Neutrophil migration and phagocytosis in chronic obstructive pulmonary disease

Walton, Georgia May (2018). Neutrophil migration and phagocytosis in chronic obstructive pulmonary disease. University of Birmingham. Ph.D.

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COPD is a leading cause of morbidity and mortality. A wealth of data supports a role of the neutrophil in disease pathogenesis. Despite abundance of neutrophils in airway secretions, patients suffer recurrent respiratory infections and colonisation suggesting immune dysfunction.

This thesis describes impaired migratory function of neutrophils from patients with COPD, but not Alpha-1 Anti-Trypsin Deficiency (AATD) where similar inflammation is present. This is a feature of all COPD disease phenotypes and may constitute an early disease alteration to cell function, or a factor that predisposes patients to disease development. Aberrant migration may result in increased collateral tissue damage and delayed neutrophil arrival at sites of infection. Defective neutrophil migration in COPD can be improved by selective inhibition of PI3Kinase-γ and –δ, which may offer a strategy to reduce bystander tissue damage and improve bacterial clearance.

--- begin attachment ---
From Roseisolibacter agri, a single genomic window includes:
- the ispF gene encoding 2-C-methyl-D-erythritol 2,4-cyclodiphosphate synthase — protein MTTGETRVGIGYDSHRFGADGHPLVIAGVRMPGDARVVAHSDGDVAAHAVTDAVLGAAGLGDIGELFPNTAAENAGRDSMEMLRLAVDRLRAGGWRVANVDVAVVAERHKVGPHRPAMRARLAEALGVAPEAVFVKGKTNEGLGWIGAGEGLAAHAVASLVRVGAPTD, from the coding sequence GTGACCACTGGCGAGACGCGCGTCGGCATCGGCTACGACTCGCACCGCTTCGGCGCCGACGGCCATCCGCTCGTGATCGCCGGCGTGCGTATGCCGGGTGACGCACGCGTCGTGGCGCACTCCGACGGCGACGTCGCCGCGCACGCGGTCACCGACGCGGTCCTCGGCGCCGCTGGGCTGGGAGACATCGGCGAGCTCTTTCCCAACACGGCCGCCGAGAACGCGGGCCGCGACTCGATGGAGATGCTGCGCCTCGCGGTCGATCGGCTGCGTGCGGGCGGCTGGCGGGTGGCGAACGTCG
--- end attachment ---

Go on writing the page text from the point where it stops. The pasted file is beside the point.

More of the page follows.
The intrinsic ability of neutrophils to carry out effective phagocytosis in COPD and AATD does not appear reduced. However, in some patients, impaired serum opsonisation of bacteria reduced effective bacterial clearance by phagocytosis. Defective opsonisation may therefore make patients more vulnerable to bacterial colonisation and infection, and associated disease progression.

Type of Work: Thesis (Doctorates > Ph.D.)
Award Type: Doctorates > Ph.D.
College/Faculty: Colleges (2008 onwards) > College of Medical & Dental Sciences
School or Department: Institute of Inflammation and Ageing
Funders: None/not applicable
Subjects: R Medicine > R Medicine (General)
R Medicine > RC Internal medicine


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